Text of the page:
Table of contents
About this book
In recent years, Alternative Food Networks (AFNs) have been a key issue both in the scientific community and in public debates. This is due to their profound implications for rural development, local sustainability, and bio-economics. This edited collection discusses what the main determinants of the participation of operators – both consumers and producers – in AFNs are, what the conditions for their sustainability are, what their social and environmental effects are, and how they are distributed geographically. Further discussions include the effect of AFNs in structuring the food chain and how AFNs can be successfully scaled up.
The authors explicitly take an interdisciplinary approach to analyse AFNs from different perspectives, using as an example the Italian region of Piedmont, a particularly interesting case study due to the diffusion of AFNs in the area, as well as due to the fact that it was in this region that the ‘Slow Food’ movement originated.
Alessandro Corsi is Associate Professor of Agricultural Economics at the University of Turin, Italy.
Filippo Barbera is Associate Professor of Economic Sociology at the University of Turin, Italy and Affiliate of the Collegio Carlo Alberto, Turin, Italy.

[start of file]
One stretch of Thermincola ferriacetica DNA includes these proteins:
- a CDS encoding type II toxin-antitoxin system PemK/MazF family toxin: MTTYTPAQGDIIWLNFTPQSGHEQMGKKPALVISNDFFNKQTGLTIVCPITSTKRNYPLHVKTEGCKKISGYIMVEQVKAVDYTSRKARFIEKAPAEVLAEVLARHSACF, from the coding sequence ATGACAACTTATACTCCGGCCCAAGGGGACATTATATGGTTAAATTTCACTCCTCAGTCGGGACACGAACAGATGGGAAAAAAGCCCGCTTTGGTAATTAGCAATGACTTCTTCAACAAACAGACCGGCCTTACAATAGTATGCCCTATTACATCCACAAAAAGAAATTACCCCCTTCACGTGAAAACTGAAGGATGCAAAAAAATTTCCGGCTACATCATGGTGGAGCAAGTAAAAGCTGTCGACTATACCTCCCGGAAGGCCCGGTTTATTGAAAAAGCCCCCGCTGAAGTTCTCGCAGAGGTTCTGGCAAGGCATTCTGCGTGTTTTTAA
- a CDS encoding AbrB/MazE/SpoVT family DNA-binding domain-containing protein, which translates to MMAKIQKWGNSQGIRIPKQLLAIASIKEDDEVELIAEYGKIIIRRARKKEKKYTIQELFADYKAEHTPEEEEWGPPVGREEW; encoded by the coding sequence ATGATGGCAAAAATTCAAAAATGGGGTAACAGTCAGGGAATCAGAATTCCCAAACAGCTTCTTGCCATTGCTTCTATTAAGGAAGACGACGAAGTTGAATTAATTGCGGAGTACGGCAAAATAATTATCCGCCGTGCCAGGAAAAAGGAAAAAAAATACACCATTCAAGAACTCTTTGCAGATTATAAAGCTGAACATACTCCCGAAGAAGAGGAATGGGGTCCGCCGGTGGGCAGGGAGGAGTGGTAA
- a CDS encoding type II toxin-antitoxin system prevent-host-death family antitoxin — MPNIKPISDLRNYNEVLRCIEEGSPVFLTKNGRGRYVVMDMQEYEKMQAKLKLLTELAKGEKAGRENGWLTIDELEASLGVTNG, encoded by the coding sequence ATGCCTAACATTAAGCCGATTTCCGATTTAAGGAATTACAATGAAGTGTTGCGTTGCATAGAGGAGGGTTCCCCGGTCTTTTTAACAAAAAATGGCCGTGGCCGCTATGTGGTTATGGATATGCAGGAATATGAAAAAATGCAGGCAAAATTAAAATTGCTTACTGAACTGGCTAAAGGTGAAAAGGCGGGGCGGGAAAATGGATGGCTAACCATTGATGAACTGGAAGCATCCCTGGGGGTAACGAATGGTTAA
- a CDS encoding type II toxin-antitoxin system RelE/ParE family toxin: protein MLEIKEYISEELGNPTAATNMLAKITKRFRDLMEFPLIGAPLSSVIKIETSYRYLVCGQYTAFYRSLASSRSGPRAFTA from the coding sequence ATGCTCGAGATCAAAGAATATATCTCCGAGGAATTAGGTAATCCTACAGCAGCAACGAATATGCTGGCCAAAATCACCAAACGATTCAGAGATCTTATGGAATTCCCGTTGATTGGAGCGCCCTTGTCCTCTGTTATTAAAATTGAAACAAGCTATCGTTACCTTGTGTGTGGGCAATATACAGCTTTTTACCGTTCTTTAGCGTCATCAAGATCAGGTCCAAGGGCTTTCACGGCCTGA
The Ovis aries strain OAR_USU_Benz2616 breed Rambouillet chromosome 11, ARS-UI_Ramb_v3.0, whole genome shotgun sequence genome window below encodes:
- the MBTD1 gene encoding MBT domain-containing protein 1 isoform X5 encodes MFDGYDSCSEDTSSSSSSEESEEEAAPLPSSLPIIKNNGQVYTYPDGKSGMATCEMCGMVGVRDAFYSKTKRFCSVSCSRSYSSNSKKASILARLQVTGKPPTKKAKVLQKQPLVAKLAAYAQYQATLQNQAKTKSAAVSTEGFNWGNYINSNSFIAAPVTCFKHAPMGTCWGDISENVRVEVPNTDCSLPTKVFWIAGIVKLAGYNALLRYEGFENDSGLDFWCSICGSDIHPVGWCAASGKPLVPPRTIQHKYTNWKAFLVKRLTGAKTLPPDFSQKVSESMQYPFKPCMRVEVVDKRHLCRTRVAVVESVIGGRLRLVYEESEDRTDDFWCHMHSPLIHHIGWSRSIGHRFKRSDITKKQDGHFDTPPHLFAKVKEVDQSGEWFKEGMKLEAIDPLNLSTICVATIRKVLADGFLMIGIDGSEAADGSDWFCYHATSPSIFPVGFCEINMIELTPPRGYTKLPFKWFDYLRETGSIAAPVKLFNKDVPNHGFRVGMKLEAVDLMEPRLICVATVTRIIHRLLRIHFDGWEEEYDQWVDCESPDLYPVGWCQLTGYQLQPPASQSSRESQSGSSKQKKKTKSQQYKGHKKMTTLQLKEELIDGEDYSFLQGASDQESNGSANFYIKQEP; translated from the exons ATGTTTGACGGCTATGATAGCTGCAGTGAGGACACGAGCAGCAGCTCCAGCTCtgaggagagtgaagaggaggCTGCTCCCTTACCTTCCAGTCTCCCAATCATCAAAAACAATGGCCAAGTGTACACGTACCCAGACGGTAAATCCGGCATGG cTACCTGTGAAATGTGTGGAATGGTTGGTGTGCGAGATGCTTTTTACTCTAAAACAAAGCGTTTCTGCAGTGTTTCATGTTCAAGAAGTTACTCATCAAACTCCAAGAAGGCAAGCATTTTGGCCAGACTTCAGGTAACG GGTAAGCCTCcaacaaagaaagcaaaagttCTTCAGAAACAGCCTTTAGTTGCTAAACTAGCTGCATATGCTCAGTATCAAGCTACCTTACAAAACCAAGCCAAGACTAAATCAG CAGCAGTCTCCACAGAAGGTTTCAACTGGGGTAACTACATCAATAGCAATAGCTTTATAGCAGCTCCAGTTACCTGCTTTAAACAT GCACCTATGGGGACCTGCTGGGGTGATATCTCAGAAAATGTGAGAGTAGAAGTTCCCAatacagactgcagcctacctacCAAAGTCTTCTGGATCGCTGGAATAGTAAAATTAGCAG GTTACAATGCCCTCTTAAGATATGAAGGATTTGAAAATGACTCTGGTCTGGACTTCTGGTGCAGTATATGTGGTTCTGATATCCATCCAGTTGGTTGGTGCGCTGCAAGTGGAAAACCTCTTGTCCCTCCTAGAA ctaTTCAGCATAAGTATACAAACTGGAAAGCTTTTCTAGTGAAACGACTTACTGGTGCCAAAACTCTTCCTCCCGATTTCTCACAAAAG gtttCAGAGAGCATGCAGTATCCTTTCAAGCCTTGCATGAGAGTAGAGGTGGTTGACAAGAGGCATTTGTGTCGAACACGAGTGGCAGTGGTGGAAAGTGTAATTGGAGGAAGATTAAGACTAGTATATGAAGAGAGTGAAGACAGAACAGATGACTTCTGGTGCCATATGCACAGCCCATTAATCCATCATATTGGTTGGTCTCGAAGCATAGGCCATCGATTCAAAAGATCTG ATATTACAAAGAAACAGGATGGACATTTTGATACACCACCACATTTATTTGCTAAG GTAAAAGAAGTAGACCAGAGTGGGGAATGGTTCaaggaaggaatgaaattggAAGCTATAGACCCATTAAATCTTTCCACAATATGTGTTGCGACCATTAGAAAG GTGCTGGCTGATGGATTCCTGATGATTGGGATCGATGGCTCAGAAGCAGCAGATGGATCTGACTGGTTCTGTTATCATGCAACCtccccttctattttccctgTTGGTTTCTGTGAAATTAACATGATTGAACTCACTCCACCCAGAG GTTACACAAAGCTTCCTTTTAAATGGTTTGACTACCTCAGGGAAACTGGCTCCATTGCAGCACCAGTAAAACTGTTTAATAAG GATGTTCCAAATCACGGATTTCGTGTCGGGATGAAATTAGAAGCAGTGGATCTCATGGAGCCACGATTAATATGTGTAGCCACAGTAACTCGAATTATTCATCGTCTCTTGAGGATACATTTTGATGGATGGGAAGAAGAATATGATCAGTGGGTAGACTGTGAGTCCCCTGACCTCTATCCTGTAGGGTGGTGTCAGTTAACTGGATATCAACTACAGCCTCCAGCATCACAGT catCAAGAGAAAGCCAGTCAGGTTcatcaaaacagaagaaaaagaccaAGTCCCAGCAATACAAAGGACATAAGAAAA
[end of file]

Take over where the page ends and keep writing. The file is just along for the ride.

Egidio Dansero is Professor of Political and Economic Geography at the University of Turin, Italy.
Cristiana Peano is Associate Professor of Arboriculture at the University of Turin, Italy.
Editors and affiliations
- Book Title Alternative Food Networks
- Book Subtitle An Interdisciplinary Assessment
- DOI https://doi.org/10.1007/978-3-319-90409-2
- Copyright Information The Editor(s) (if applicable) and The Author(s) 2018
- Publisher Name Palgrave Macmillan, Cham
- eBook Packages Economics and Finance Economics and Finance (R0)
- Hardcover ISBN 978-3-319-90408-5
- Softcover ISBN 978-3-030-08009-9
- eBook ISBN 978-3-319-90409-2
- Edition Number 1
- Number of Pages XVIII, 325
- Number of Illustrations 14 b/w illustrations, 0 illustrations in colour
- Buy this book on publisher's site
“This gem of a book argues that we need to move away from nouns and adjectives—e.g., local, fresh, quality, and healthy—when valorising AFNs and redirect the discussion toward what these practices engender. The book offers a rich empirical grounding for helping us think through the type of food futures we want to make possible. It is not enough to make food affordable and accessible. We equally need to think about the type of individuals and communities our foodscapes create. The goal: to foster those networks with the potential to afford empathetic food citizens.” (Michael S. Carolan, Colorado State University, USA)
“In contrast to the popular discourse around AFNs – which treats them as a wholly benign phenomenon – this book offers a new and highly sophisticated treatment, revealing them to be far more complex and heterogeneous than conventional wisdom suggests they are. Drawing on robust empirical analysis of a diverse range of food institutions the authors show that due to the diversity of consumer preferences and the relevance of personal relationships, the concept of ‘alternativeness’ needs to be understood as a continuum rather than a binary. This book is in the great traditional of moral economy studies, where food is viewed and valued as something more than a mere commodity.” (Kevin Morgan, Cardiff University, UK)